London News & Search
Lilley’s Corners, where commerce first began in East London, is getting a shot at rebirth.
An investor who moved to London from England has bought up most of the historic block at the southeast corner of Dundas and Adelaide streets, hoping to bring it back to life as the commercial anchor of Old East Village.
At least that’s the plan of William Older, who’s begun a project to restore five historic buildings, including Lilley’s Corners, the original general store and post office, the venerable St. Regis Tavern and London’s oldest surviving livery stable.
The work will be done in phases that may take awhile, he said.
A British emigre who moved to London four years ago, Older said he believes the buildings — at the southeast corner of Dundas and Adelaide Streets, largely vacant and in rough shape — still have great potential.
“This used to be the bustling hub of the city and that’s what we are trying to get back to,” he said.
Older has hired contractors to refurbish the ground-floor commercial spaces.
“These building are fantastic. We have been so eager to see’s what’s underneath,” he said, as he scratched cracked paint from the old bricks.
The exterior also will be restored, but will retain some of its “weathered” character.
“I want to move it back to the level where it lasts, but we don’t want to remove the history — I like the scars.”
The only tenants are the Money Mart, several pawn shops and the St. Regis Tavern.
A crucial gateway to Old East Village, a revamped Lilley’s Corners will help neighbouring businesses, said Jen Pastorius, manager of the Old East Business Improvement Area.
Pastorius said the commercial vacancy rate in Old East has dropped 30 per cent in recent years, and there’s demand for more space.
“We always have a list of businesses interested in the area. The challenge is finding properties that are ready to rent.”
Older bought the block of five buildings, at 609 to 629 Dundas St., from the Shapiro family, who once operated Hudson’s department store on an adjacent property at 637 Dundas,
Hudson’s, once a retail icon in the neighbourhood, closed in 1984 and was demolished to make way for a new residential-commercial block in 2011.
The only building on the block that Older doesn’t own is 623 Dundas, where the Root Cellar Organic Cafe is located.
Older grew up in Brighton, England, and helped out in his father’s real estate business.
He got a master’s degrees in environmental management, then moved into “green” building, retrofitting old buildings in England.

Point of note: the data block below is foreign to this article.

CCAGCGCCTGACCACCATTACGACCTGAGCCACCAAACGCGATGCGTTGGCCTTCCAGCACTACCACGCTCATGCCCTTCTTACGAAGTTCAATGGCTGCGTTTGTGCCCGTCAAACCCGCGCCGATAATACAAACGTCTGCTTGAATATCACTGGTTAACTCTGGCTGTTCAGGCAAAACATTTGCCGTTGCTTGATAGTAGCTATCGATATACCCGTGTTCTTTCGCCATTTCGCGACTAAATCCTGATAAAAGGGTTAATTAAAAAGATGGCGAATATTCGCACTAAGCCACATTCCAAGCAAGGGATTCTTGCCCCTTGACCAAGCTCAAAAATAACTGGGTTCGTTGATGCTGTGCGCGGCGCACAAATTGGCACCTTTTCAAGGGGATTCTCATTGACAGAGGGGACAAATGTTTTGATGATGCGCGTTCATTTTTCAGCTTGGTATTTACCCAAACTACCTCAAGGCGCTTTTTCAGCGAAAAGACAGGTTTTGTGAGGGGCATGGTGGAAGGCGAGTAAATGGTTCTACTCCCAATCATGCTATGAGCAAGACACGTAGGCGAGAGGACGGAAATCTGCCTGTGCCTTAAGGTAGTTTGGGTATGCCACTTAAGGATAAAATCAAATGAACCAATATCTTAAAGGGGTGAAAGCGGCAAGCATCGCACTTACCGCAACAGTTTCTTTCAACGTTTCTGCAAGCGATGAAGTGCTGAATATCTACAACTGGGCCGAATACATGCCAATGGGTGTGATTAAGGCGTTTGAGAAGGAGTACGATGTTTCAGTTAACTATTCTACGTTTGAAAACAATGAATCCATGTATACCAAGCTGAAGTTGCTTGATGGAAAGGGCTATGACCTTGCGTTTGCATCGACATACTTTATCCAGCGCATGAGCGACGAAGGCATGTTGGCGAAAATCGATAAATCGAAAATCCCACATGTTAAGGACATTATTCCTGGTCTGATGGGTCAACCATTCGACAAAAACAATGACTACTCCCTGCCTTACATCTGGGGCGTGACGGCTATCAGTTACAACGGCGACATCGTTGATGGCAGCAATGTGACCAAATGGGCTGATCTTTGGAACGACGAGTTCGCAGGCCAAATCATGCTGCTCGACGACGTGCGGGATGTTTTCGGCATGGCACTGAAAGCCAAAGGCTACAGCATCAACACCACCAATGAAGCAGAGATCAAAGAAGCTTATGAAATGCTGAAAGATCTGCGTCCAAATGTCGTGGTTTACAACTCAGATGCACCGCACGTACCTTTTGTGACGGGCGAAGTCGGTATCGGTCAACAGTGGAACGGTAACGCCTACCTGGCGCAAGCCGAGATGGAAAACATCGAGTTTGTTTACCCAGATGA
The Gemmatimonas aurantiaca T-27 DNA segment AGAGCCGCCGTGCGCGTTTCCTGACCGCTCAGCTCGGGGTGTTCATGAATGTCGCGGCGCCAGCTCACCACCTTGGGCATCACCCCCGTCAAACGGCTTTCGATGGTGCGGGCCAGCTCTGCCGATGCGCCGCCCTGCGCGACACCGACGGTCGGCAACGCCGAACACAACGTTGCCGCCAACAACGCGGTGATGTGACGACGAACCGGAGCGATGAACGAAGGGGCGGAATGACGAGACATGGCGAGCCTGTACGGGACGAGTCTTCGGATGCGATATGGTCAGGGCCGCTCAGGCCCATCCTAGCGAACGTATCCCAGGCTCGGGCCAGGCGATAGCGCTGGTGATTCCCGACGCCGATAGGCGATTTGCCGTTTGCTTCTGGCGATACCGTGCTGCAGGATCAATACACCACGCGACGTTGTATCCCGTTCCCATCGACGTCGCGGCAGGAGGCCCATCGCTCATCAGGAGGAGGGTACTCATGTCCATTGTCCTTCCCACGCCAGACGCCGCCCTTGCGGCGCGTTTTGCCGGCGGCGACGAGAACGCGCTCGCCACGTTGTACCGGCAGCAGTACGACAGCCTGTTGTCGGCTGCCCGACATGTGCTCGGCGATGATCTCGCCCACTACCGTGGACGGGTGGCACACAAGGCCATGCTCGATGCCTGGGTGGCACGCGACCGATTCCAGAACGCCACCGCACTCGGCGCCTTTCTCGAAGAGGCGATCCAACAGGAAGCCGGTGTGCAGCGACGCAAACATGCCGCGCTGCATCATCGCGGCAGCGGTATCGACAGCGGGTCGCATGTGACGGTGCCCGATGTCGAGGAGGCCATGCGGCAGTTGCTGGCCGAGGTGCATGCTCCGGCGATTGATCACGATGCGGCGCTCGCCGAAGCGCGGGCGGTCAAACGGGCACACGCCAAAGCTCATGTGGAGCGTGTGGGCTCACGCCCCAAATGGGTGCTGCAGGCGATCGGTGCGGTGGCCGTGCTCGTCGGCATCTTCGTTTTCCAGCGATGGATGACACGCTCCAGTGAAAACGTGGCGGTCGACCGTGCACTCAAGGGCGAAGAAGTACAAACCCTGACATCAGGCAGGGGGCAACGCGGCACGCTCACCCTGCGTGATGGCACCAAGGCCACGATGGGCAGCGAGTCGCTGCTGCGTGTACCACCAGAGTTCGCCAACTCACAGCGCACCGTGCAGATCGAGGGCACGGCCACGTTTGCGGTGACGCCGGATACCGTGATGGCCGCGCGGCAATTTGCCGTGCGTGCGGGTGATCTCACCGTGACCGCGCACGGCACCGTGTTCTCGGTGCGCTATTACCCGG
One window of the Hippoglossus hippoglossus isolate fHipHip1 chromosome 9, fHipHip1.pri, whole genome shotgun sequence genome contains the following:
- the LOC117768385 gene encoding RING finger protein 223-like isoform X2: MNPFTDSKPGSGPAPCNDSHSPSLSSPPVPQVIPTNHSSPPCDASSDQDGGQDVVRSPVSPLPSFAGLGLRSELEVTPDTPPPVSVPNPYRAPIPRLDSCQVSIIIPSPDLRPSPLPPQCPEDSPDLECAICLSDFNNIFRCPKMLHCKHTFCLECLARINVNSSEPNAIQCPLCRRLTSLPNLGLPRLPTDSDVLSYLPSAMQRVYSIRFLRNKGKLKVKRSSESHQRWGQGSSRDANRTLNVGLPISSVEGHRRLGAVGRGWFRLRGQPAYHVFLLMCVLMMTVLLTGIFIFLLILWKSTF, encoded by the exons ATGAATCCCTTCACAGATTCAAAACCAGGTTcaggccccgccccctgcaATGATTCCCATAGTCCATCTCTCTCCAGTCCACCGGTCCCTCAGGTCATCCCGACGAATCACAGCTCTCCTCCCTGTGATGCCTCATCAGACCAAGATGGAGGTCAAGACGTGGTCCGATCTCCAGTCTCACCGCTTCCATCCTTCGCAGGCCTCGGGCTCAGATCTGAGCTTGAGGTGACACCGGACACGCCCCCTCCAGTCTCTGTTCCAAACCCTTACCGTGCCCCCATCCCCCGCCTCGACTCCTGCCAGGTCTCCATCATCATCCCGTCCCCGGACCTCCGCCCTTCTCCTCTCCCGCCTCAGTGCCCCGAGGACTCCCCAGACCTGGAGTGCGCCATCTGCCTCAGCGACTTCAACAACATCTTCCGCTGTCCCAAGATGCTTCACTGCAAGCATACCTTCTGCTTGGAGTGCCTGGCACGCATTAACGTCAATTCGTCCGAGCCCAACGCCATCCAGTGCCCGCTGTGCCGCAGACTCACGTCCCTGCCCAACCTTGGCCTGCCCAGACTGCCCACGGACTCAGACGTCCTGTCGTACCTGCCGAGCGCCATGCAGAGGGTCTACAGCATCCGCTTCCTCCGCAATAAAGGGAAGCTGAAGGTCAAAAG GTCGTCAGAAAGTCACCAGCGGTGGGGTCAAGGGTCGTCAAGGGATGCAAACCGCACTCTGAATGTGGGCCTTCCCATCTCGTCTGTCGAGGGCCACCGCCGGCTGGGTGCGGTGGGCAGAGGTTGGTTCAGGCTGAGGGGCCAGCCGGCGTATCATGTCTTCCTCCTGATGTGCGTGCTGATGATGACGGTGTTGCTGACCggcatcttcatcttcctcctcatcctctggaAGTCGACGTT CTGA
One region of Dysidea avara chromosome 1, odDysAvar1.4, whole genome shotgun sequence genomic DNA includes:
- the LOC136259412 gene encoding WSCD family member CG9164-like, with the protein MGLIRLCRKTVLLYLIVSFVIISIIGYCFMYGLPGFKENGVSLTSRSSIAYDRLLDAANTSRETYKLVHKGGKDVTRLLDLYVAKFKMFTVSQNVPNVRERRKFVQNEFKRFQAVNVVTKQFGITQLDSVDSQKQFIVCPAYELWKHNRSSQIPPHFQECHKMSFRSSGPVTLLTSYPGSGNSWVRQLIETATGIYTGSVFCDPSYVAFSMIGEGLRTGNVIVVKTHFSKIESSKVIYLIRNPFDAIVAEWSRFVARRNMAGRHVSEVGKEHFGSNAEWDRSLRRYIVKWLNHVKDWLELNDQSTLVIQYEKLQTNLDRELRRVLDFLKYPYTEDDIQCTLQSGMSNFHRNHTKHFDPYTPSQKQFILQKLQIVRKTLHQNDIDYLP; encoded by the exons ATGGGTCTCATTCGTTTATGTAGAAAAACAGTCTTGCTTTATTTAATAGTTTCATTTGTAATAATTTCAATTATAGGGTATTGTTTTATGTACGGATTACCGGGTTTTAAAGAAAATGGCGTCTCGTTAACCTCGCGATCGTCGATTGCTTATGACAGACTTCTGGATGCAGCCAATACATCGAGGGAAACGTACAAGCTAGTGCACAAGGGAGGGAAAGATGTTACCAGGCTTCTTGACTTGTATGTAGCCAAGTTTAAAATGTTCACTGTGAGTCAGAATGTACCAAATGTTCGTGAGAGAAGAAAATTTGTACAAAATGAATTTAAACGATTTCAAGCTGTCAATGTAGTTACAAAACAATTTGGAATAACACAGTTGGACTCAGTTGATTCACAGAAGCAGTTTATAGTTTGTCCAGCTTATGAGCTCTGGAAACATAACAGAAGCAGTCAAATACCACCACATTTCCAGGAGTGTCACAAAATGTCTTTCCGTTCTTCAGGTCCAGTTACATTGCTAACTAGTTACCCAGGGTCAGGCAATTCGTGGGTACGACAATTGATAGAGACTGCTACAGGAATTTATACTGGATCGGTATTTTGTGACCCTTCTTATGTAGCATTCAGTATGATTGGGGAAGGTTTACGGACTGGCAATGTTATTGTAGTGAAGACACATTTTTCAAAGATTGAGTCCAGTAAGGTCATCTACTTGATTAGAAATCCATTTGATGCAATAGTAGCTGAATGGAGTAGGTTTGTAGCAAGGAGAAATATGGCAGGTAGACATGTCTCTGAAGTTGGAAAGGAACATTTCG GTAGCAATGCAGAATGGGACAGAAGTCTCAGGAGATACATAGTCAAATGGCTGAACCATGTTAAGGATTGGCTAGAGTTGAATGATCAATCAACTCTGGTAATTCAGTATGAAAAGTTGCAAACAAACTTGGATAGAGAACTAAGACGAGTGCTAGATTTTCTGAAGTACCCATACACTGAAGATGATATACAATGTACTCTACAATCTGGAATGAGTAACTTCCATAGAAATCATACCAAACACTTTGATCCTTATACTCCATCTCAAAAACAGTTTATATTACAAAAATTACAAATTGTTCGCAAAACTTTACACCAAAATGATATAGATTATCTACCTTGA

One treasures he’s uncovered is a historic plaque for Lilley’s Corners, installed by the London Public Library Board in 1980.
Ian Gordon of the Fire and Iron metal work shop in Old East is restoring the plaque and then will move on to a bigger challenge: the old Hudson’s sign on the rear of the building, pointing to the former retail anchor, a half block east.
The sign has been rusting away for decades, but Gordon is confident it can be restored.
Older said he’s also personally invested in the neighbourhood. He lives just a couple of blocks away, where he and his partner are raising two daughters.
“I want them to be proud to live here . . . I want them growing up knowing diversity and creativity.”
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About Lilley’s Corners
A commercial building at 609 Dundas St., built by Charles Lilley in 1871, though the date inscribed on the corner of the building is 1867, the year he bought the property.
Lilley operated a grocery store, which in 1872 became East London’s first post office with Lilley as postmaster.
Next door, he operated the Crown Hotel, which had a livery stable for renting horses and wagons at the rear facing Marshall Street. It’s believed to be the oldest surviving livery stable in the city.
Lilley was a member of London East town council and mayor when the town amalgamated with London in 1885, becoming the first alderman for a new Ward 5.
The St. Regis Tavern, in the same block, was built in 1890 and formerly known as the Empire Hotel.
The property next door, at 623 Dundas, was the hotel’s saloon and is now occupied by the Root Cellar Cafe.
Source: Hopping into History, by Kym Wolfe and Cheryl Radford
London News & Search